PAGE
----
Update! Our Journey to Baby #2: You Matter

A week ago I had my appointment with my new fertility specialist at Repromed who had been recommended to me by a couple of friends. I have blogged in the past about my previous experience with Repromed being quite clinical and how I felt like a ‘number’, so going back there made me feel a little anxious. But to my surprise, I walked in there and felt somewhat comfortable. I nearly wrote ‘at home’, but that’s a bit of a stretch! In hindsight, I think my feelings associated with Repromed were more to do with my own anxieties rather than the care I received. Anyway, Dr Y called me through and the first thing he said was ‘sorry for keeping you waiting, I was reading your history and really wanted to understand your story before we talked’. Immediate ‘tick’, I liked this guy! And then he said ‘Wow you are so lucky to have James’. Two ticks, what a bloody legend! We went over my history one more time, and I was impressed that he already knew so much – he sure had done his research! The next thing he asked actually took me by surprise. He said ‘So what do you want to get out of this?’ I instantly knew I had 100% made the right decision, not only in my choice of getting a second opinion, but also in which doctor I chose (thanks to those who pointed me in his direction!) My answer was of course that I wanted to get pregnant, but I also wanted to get to the root of our problems & treat it appropriately (not just throw random hormones my way & hope for the best).

Dr Y said there are 3 things we need to address:

  1. The uterus septum. He wants to confirm that the second surgery was a success. Dr S was confident after my 2nd resection surgery that she had removed the septum…so confident in fact that she didn’t feel the need to do any further imaging. But Dr Y has booked me for a 3D Ultrasound to check the shape of my uterus, just in case!

  2. The thin uterine lining. Dr Y believes this is going to be tricky to manage as it isn’t as simple as the hormone treatment I was given the past few cycles to ‘fix’ it. My body is obviously releasing the right hormones in order to ovulate, so he doesn’t believe it’s purely a hormone issue. In fact, treating with hormones can sometimes do more harm than good e.g. cause more of an imbalance. I swear this made sense at the time, but I’m doing a shit job at describing it! At the end of the day, if we do treat with hormones, we need to do so at the beginning of the cycle, not wait until after ovulation. Hallelujah, that’s what I’ve been saying all along….

  3. ? Endometriosis. This one came as a bit of a shock. Dr Y explained that most women with uterine abnormalities also have some form of endometriosis. The fact that I miraculously conceived James naturally after having a D&C (to clear out the uterine lining and products of conception after our first miscarriage) also pointed him to this. Although I have very mild symptoms and it hasn’t been reported on any of my history despite previous hysteroscopies and imaging, he doesn’t want to rule it out.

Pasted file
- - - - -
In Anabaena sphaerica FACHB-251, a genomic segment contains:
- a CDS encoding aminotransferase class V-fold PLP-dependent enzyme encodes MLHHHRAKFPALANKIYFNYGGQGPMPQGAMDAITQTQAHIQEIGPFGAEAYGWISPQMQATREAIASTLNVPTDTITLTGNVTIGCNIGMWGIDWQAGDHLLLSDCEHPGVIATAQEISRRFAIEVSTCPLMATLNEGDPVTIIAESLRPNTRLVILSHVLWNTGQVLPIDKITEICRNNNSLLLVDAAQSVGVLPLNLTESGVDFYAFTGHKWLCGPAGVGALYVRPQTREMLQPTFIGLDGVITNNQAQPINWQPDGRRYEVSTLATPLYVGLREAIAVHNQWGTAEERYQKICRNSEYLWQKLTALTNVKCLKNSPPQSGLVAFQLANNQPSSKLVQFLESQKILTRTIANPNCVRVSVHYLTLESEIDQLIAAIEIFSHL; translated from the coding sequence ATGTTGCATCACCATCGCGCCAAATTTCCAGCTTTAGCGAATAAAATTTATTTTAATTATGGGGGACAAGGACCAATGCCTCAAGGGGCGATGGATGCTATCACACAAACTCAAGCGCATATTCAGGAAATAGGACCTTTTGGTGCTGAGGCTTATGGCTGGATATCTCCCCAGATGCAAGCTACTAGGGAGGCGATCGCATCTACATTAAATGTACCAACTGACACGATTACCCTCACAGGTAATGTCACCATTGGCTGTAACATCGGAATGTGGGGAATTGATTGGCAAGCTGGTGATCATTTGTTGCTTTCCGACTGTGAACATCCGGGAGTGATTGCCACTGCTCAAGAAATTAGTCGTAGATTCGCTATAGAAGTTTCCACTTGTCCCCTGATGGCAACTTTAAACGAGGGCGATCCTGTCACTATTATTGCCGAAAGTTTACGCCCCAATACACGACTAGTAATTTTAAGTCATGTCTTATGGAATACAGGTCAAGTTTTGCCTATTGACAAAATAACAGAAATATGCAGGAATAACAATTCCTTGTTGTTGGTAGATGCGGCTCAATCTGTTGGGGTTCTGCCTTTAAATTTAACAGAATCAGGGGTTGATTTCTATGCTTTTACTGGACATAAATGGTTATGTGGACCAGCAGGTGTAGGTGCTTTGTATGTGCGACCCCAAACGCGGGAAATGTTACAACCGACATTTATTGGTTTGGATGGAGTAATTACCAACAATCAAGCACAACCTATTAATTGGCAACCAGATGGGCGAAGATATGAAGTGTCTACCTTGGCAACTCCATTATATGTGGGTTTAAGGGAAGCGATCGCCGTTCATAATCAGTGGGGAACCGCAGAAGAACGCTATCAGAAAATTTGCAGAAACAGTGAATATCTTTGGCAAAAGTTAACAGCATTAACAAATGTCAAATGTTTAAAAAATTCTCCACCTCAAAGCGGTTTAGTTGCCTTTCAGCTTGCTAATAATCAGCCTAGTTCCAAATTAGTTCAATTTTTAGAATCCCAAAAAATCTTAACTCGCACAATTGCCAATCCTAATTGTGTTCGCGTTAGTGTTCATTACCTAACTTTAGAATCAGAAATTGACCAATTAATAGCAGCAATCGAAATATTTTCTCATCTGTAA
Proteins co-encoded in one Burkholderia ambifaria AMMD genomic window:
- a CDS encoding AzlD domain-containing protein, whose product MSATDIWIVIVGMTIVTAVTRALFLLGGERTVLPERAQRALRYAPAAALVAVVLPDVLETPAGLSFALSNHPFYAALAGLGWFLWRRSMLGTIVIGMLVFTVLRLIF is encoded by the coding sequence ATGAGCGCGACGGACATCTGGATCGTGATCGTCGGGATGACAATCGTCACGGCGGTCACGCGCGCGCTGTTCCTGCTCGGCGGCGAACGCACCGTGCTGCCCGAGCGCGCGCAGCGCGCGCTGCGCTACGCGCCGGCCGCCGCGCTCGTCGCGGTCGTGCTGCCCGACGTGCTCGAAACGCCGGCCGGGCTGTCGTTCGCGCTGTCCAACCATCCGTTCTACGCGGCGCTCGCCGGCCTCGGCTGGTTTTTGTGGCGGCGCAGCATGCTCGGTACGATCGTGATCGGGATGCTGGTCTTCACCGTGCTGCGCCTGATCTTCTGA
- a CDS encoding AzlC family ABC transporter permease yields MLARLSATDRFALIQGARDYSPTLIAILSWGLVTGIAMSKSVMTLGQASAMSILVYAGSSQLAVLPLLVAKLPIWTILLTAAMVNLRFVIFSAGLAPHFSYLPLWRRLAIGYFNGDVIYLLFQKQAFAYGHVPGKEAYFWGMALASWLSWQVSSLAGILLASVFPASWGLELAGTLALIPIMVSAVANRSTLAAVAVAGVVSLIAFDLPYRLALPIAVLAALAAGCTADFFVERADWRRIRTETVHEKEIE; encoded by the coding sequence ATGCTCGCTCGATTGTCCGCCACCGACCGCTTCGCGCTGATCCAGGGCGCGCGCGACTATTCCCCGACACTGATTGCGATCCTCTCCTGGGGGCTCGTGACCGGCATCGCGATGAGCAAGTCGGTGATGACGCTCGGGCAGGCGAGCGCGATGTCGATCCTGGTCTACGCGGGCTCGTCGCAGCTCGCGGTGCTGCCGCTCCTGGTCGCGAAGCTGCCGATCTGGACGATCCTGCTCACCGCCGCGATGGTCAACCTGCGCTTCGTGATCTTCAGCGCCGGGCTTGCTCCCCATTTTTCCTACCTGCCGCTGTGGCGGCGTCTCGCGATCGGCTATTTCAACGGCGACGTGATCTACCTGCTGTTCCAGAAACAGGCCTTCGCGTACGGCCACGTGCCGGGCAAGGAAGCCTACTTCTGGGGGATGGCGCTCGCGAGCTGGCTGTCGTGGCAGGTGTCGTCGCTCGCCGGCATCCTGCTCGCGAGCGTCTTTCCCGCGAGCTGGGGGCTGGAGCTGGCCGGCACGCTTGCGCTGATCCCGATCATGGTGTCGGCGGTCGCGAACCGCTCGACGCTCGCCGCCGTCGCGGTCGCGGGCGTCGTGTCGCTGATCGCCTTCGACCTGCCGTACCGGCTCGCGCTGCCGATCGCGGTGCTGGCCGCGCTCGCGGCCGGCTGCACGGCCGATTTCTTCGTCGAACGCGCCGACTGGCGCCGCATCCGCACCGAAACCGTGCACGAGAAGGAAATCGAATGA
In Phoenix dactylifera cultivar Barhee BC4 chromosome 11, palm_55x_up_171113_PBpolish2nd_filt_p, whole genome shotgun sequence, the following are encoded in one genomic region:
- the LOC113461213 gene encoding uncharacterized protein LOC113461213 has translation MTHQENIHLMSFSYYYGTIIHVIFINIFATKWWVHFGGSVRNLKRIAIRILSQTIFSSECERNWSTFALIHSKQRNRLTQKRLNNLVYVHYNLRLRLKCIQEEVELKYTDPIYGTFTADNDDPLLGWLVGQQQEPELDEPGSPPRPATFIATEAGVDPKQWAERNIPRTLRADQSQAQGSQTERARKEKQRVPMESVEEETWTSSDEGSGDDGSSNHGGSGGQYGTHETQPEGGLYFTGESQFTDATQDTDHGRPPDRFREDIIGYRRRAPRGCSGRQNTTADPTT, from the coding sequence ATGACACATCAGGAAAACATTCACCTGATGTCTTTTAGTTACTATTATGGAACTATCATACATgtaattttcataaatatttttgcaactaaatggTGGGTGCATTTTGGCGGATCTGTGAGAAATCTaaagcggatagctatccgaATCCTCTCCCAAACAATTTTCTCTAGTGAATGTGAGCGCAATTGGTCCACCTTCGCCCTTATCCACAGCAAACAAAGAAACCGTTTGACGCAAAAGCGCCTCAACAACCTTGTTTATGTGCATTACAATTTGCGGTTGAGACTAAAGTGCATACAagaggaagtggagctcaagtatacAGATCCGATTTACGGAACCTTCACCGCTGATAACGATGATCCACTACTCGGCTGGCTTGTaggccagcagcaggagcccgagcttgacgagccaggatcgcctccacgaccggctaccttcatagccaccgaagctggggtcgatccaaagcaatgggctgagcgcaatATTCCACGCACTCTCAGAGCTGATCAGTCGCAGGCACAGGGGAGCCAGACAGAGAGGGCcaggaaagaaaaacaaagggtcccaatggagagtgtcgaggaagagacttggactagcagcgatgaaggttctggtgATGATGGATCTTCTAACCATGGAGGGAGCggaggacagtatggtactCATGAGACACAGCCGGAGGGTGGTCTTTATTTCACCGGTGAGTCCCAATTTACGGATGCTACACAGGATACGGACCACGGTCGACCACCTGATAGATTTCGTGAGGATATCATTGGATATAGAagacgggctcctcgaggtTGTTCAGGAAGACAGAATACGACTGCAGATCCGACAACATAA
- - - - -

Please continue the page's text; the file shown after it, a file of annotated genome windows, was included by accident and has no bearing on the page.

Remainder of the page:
So what do we do about all of this? Firstly, we pause fertility treatment for a month (or two). Yes, this was bloody hard to hear, but in all honesty, I had prepared myself for this going into the appointment. I want answers and a proper plan, and this takes time. Dr Y said ‘I always tell my patients that we need to start slow – it’s not a race, and there’s no point rushing into treating something we don’t yet understand’. I think mostly, we are upset that we have wasted months and hundreds of dollars with treatment that was sub-optimal, not to mention the time we have wasted if I still have a septum despite two surgeries (gosh I can already feel my blood boiling!) Which brings us to the next step…a 3D ultrasound. If they find that I do still have a septum, Dr Y will perform another resection and look for endo at the same time (after I scream into my pillow and eat a tub of ice-cream) – this is seriously my worst-case scenario. If my uterus looks nice and empty like it should, we will have a discussion as to whether I have surgery to determine if I have endometriosis +/- remove it at the same time.

And then we start fertility treatment again. This will either consist of 1) clomid (to induce ovulation) and neupogen (a fancy medication that’s inserted through the cervix into the uterus to initiate an immune response, thicken the lining & promote implantation) – this is the cheapest option. Or 2) IVF – obviously the more expensive option but it gives us greater control and subsequently a greater chance. IVF. Those three little letters, so damn frightening; something I honestly never thought we would need. These options are something we will need to discuss further when the time comes, but something that will be playing on the back of our minds in the meantime. Dr Y explained that we were extremely fortunate to fall pregnant and maintain a pregnancy to 30 weeks with James (even though it wasn’t easy), and I must admit that this probably gave us a false sense of security leading into baby #2. We knew the next pregnancy wasn’t going to be easy, but we honestly thought that falling pregnant wouldn’t be as hard this time around. How wrong we were.

Although this is a lot to take in, I feel like a weight has lifted from my shoulders. I walked out of that appointment with tears rolling down my face – I finally felt heard. We had a plan, and we had found someone who was willing to give us the best shot at making our dream a reality. If you ever feel as though you don’t matter, please get a second opinion until you feel as though you do, because YOU DO MATTER. What works for some, doesn’t work for others. Sometimes you can only do so much and get so much out of a situation before you need to move on. Nothing is permanent, as long as you’re learning something along the way.

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